Nikhita Obeegadoo is a fiction writer and literary scholar from Floreal, Mauritius.

Nikhita Obeegadoo

Nikhita is the author of two novels, Mahima’s Story and Murders and Chemical Equations. She has also contributed to Mauritian anthologies and Harvard GSAS’ The Dudley Review and The Graduate Review.

Nikhita graduated from Stanford with a B.S in Computer Science and a B.A in Comparative Literature. She is now a PhD candidate in Romance Languages and Literatures (RLL) at Harvard University. Her dissertation explores oceanic migration as woven into the myth, history and ecology of the Indian Ocean and Caribbean Sea. Her corpus includes sources in English, French, Spanish, Hindi and Mauritian Creole.

As Teaching Fellow at Harvard, Nikhita was twice awarded a Certificate of Distinction in Teaching. She has taught courses on French, Francophone and comparative literatures, race and ethnicity, and entrepreneurship in developing contexts. She has independently designed and taught two courses for Harvard January@GSAS. The first, “Translate the Menu, Please!”, revolved around food and diaspora in the Cambridge area. The second, “Stories of our Planet” explored narratives of climate change in literature and art, including virtual reality, film and board games.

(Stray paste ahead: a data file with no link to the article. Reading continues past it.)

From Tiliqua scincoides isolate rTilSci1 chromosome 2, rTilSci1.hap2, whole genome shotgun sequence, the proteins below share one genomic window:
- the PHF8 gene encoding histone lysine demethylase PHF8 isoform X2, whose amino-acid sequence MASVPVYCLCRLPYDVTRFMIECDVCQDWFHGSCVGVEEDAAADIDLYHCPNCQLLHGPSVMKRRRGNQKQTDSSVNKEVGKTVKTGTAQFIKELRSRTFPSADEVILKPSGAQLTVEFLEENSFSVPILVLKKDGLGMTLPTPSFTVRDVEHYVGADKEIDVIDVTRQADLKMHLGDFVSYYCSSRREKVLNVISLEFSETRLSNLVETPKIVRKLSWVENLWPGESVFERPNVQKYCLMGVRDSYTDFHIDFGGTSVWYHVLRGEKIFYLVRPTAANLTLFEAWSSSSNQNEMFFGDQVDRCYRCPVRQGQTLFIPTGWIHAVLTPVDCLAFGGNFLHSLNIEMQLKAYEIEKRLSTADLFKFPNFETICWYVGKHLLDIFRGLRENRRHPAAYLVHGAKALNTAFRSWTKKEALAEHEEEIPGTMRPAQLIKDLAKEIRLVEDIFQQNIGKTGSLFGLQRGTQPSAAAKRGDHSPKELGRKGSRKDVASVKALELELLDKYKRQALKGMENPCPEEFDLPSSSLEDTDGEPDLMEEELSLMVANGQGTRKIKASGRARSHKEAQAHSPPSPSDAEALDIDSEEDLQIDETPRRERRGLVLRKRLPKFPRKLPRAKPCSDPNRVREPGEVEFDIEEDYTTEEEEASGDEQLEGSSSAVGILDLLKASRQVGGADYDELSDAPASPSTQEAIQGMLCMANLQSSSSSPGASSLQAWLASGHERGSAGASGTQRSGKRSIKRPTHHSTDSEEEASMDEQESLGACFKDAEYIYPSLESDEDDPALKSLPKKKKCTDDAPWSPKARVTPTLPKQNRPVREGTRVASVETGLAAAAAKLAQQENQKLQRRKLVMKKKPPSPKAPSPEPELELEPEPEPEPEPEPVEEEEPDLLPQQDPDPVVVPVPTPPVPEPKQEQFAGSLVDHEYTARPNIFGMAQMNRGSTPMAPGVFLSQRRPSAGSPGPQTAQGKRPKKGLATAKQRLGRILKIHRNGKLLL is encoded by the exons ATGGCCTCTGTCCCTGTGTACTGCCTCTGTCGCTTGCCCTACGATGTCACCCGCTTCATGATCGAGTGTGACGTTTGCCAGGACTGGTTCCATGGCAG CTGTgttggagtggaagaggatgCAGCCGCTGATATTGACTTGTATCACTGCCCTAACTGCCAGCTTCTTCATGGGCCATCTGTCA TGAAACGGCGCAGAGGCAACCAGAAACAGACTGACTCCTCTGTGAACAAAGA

Over the course of her academic career, Nikhita has been funded for study, research or fieldwork in Peru (archeology), Japan (design-thinking), Morocco, France, Puerto Rico, Canada, Tunisia and Switzerland (literature). She has worked on digital humanities projects for Stanford’s Center for Spatial and Textual Analysis (CESTA) and for the Harvard-MIT Comédie Française Registers Project. As Digital Teaching Fellow at Harvard’s Derek Bok Center for Teaching and Learning, she developed pedagogical virtual reality materials for foreign language acquisition.

As an undergraduate, Nikhita worked as a reporter and desk editor for The Stanford Daily. Her journalism work can be consulted here.